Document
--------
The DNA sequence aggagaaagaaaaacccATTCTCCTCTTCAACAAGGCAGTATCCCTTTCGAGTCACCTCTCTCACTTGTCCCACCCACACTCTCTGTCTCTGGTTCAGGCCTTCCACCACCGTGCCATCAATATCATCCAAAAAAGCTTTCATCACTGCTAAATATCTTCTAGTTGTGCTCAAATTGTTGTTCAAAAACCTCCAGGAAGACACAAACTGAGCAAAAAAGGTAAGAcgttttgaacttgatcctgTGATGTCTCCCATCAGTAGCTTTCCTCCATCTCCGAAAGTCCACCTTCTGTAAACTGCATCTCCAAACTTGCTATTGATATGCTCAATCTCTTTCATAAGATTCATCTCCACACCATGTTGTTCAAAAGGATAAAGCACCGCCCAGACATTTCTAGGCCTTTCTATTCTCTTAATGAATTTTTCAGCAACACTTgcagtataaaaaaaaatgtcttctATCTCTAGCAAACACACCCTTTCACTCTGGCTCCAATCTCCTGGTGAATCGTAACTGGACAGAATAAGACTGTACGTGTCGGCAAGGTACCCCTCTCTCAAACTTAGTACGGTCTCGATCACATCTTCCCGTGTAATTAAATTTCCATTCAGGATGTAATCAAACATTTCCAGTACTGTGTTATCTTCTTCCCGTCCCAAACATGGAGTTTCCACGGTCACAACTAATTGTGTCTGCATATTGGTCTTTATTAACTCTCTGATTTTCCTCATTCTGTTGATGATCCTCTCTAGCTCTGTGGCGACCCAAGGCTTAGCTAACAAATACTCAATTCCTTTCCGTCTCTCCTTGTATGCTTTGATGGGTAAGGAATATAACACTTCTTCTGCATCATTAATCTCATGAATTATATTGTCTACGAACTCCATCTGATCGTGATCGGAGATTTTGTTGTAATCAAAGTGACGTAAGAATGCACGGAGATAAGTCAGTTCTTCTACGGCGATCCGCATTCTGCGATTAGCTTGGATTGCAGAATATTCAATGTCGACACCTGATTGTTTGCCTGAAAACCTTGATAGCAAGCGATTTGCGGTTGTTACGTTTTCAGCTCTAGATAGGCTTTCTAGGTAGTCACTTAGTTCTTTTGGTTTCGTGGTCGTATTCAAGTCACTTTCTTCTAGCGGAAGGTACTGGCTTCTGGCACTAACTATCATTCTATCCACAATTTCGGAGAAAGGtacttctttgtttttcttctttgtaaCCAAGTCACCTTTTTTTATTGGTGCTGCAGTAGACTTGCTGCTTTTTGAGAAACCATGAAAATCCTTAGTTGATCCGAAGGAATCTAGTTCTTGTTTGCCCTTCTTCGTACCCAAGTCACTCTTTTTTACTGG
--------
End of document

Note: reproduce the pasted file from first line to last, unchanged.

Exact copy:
The DNA sequence aggagaaagaaaaacccATTCTCCTCTTCAACAAGGCAGTATCCCTTTCGAGTCACCTCTCTCACTTGTCCCACCCACACTCTCTGTCTCTGGTTCAGGCCTTCCACCACCGTGCCATCAATATCATCCAAAAAAGCTTTCATCACTGCTAAATATCTTCTAGTTGTGCTCAAATTGTTGTTCAAAAACCTCCAGGAAGACACAAACTGAGCAAAAAAGGTAAGAcgttttgaacttgatcctgTGATGTCTCCCATCAGTAGCTTTCCTCCATCTCCGAAAGTCCACCTTCTGTAAACTGCATCTCCAAACTTGCTATTGATATGCTCAATCTCTTTCATAAGATTCATCTCCACACCATGTTGTTCAAAAGGATAAAGCACCGCCCAGACATTTCTAGGCCTTTCTATTCTCTTAATGAATTTTTCAGCAACACTTgcagtataaaaaaaaatgtcttctATCTCTAGCAAACACACCCTTTCACTCTGGCTCCAATCTCCTGGTGAATCGTAACTGGACAGAATAAGACTGTACGTGTCGGCAAGGTACCCCTCTCTCAAACTTAGTACGGTCTCGATCACATCTTCCCGTGTAATTAAATTTCCATTCAGGATGTAATCAAACATTTCCAGTACTGTGTTATCTTCTTCCCGTCCCAAACATGGAGTTTCCACGGTCACAACTAATTGTGTCTGCATATTGGTCTTTATTAACTCTCTGATTTTCCTCATTCTGTTGATGATCCTCTCTAGCTCTGTGGCGACCCAAGGCTTAGCTAACAAATACTCAATTCCTTTCCGTCTCTCCTTGTATGCTTTGATGGGTAAGGAATATAACACTTCTTCTGCATCATTAATCTCATGAATTATATTGTCTACGAACTCCATCTGATCGTGATCGGAGATTTTGTTGTAATCAAAGTGACGTAAGAATGCACGGAGATAAGTCAGTTCTTCTACGGCGATCCGCATTCTGCGATTAGCTTGGATTGCAGAATATTCAATGTCGACACCTGATTGTTTGCCTGAAAACCTTGATAGCAAGCGATTTGCGGTTGTTACGTTTTCAGCTCTAGATAGGCTTTCTAGGTAGTCACTTAGTTCTTTTGGTTTCGTGGTCGTATTCAAGTCACTTTCTTCTAGCGGAAGGTACTGGCTTCTGGCACTAACTATCATTCTATCCACAATTTCGGAGAAAGGtacttctttgtttttcttctttgtaaCCAAGTCACCTTTTTTTATTGGTGCTGCAGTAGACTTGCTGCTTTTTGAGAAACCATGAAAATCCTTAGTTGATCCGAAGGAATCTAGTTCTTGTTTGCCCTTCTTCGTACCCAAGTCACTCTTTTTTACTGG